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In large areas of the tropics, malnutrition, especially that affecting young children, is one of the principal causes of morbidity and mortality. The problem of feeding the populations of the world, and therefore maintaining an adequate status of nutritional health, is a serious one. Its magnitude and severity have only recently received attention, and there is no completely reliable assessment of it in quantitative terms. Hunger, as manifest through famines or chronic undernutrition, has been recognised from prehistoric times. However, the problems related to the absence of specific nutrients have begun to be understood only relatively recently.
Human malnutrition is an ecological problem and the following intimately related factors may be involved in its pathogenesis: (1) food production and distribution; (2) food storage and processing; (3) demo- graphical problems related to food, eg the rate of increase of the population in most developing countries is over 2% and yet the rate of increase of food production, in most areas, has not kept up with the population increase; (4) education and socio-cultural factors; (5) food preparation and consumption; (6) the role of infection.
The United Nations Agencies have reckoned that about one third of the world's population goes to bed hungry every day, mostly in the countries of Asia, Africa and Latin America. The most 'vulnerable' groups are infants, pre-school children, pregnant and nursing mothers. Protein-calorie malnutrition is the name accepted now for a disease syndrome which includes Kwashiorkor, believed to be largely due to protein-deficiency, and nutritional marasmus which is due to a general deficiency of all nutrients, especially calories. In tropical communities one sees cases ranging from one extreme to the other.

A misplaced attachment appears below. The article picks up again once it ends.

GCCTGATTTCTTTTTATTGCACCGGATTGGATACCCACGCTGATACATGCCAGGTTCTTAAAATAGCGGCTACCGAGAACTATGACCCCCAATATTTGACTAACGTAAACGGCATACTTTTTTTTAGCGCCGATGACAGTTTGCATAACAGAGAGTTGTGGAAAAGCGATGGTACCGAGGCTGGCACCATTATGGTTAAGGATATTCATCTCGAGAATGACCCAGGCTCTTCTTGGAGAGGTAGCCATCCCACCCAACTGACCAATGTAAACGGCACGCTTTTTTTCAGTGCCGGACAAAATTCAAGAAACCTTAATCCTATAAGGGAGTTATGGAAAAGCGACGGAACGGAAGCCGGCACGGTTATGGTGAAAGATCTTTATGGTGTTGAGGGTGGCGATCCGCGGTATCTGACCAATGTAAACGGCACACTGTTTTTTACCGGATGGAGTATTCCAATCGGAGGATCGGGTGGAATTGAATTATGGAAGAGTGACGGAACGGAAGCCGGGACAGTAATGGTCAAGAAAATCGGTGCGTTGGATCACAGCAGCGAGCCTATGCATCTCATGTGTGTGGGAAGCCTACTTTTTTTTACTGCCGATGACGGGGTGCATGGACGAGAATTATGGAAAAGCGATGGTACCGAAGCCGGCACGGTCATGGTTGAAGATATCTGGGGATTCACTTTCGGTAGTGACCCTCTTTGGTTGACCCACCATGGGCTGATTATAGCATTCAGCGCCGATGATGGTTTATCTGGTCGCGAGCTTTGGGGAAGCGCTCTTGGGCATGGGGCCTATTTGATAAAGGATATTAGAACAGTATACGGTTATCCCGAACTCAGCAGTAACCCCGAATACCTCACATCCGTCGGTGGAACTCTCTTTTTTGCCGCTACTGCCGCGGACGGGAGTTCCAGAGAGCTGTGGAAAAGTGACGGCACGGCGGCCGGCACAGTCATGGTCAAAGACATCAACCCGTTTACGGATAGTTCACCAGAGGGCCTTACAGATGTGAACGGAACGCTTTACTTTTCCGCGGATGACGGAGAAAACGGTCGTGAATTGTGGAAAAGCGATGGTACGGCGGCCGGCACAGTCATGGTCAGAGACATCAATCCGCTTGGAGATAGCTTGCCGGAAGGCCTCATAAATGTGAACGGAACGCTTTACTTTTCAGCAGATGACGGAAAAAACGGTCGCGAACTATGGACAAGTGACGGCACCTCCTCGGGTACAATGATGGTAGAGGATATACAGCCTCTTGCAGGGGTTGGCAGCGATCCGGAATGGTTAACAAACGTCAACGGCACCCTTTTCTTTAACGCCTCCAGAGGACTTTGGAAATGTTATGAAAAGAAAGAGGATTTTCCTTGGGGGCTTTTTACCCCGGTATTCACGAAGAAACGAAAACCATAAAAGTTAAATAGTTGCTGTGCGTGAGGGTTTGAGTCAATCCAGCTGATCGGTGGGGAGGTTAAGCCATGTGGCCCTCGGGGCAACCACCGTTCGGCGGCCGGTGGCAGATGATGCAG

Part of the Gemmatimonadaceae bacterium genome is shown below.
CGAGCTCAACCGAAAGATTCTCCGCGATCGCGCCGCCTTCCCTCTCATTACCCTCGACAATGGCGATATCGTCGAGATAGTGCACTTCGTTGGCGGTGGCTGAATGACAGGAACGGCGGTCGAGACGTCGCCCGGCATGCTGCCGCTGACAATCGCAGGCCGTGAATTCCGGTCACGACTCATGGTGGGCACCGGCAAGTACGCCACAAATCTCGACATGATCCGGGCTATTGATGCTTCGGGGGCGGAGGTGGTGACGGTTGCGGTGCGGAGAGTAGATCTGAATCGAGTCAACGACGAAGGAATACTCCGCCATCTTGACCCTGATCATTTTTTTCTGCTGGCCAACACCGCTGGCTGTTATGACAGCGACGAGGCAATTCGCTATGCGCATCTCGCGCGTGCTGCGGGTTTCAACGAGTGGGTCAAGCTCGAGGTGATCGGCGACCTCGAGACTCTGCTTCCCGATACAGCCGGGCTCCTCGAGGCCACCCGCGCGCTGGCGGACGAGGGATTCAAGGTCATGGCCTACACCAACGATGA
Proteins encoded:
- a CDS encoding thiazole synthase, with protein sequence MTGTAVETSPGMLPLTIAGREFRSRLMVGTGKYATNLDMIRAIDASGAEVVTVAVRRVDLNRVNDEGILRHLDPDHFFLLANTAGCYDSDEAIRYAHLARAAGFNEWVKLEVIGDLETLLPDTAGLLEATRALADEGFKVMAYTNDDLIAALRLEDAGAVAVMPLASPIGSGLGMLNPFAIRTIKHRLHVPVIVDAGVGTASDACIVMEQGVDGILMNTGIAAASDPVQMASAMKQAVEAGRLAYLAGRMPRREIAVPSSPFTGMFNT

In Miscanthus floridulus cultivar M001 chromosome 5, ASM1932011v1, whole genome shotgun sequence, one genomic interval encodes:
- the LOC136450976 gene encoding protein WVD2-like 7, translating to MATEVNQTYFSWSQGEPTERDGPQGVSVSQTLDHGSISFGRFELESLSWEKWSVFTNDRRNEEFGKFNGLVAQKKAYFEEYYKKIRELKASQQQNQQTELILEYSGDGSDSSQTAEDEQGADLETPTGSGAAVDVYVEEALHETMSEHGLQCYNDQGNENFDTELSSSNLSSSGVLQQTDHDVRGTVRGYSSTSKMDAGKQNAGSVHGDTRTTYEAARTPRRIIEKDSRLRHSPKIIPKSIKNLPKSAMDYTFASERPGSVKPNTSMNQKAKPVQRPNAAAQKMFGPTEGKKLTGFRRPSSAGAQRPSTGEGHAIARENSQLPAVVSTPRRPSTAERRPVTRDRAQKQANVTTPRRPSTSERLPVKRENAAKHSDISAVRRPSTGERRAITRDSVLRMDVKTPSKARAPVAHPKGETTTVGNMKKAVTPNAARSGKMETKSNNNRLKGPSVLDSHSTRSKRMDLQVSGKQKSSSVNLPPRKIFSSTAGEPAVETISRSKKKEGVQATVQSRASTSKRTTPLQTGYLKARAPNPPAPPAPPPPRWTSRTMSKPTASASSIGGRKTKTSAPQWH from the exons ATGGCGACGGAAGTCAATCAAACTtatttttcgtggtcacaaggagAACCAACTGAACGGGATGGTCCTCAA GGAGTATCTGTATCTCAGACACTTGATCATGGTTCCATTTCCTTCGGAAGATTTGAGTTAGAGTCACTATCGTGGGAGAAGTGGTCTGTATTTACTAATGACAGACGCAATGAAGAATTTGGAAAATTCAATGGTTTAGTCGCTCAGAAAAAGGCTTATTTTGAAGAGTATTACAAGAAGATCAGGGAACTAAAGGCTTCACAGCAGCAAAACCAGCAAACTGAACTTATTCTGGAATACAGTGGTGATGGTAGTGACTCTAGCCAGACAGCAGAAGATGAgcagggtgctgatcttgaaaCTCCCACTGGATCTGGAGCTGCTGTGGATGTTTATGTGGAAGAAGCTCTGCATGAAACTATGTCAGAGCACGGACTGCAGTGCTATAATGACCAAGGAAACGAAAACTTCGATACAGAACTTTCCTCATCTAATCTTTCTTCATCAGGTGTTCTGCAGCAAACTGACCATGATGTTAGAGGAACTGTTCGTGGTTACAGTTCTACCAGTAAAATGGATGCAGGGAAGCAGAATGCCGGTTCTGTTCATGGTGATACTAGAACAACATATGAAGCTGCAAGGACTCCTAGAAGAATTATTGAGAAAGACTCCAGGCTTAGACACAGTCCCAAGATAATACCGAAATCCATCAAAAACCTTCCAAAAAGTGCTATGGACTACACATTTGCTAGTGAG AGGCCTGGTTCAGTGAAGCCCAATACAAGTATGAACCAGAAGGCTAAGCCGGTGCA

Among adults, acute periods of undernutrition may occur in large populations because of failure of food crops, or catastrophes of one kind or another, eg floods, earthquakes, wars and failure of the rains.
The background of nutritional deficiency conditions is very wide and can be seen to be more dependent on the socio-economic level of the
society than practically any other disease. Protein-calorie malnutrition is the most important nutrition problem of the whole world, though deficiencies of Vitamins A, B and D are also quite common. The nutritional deficiencies in many cases are complicated further by additional stress imposed by multiple parasitic infections such as intestinal helminthiases and malaria.
Many tropical diets are based on some staple carbohydrate foodstuff to which other substances are added fortuitously. These diets consist mainly of yams, cassava, rice, plantains, breadfruit and maize. Maize is a poor staple food at any time but when, in addition, the crop fails because of insect pests, famine may result. Such diets are badly balanced and lack total protein and other essential substances. They result in quantitative and/or qualitative deficiencies which are injurious to health.
» Kwashiorkor and marasmus
» Nutritional marasmus
» Avitamenoses Vitamin A
» Avitamenoses Vitamin D
» Avitamenoses the Vitamin B
» Avitamenoses the Vitamin C
» Avitaminosis the Nicotinic acid (PP), pellagra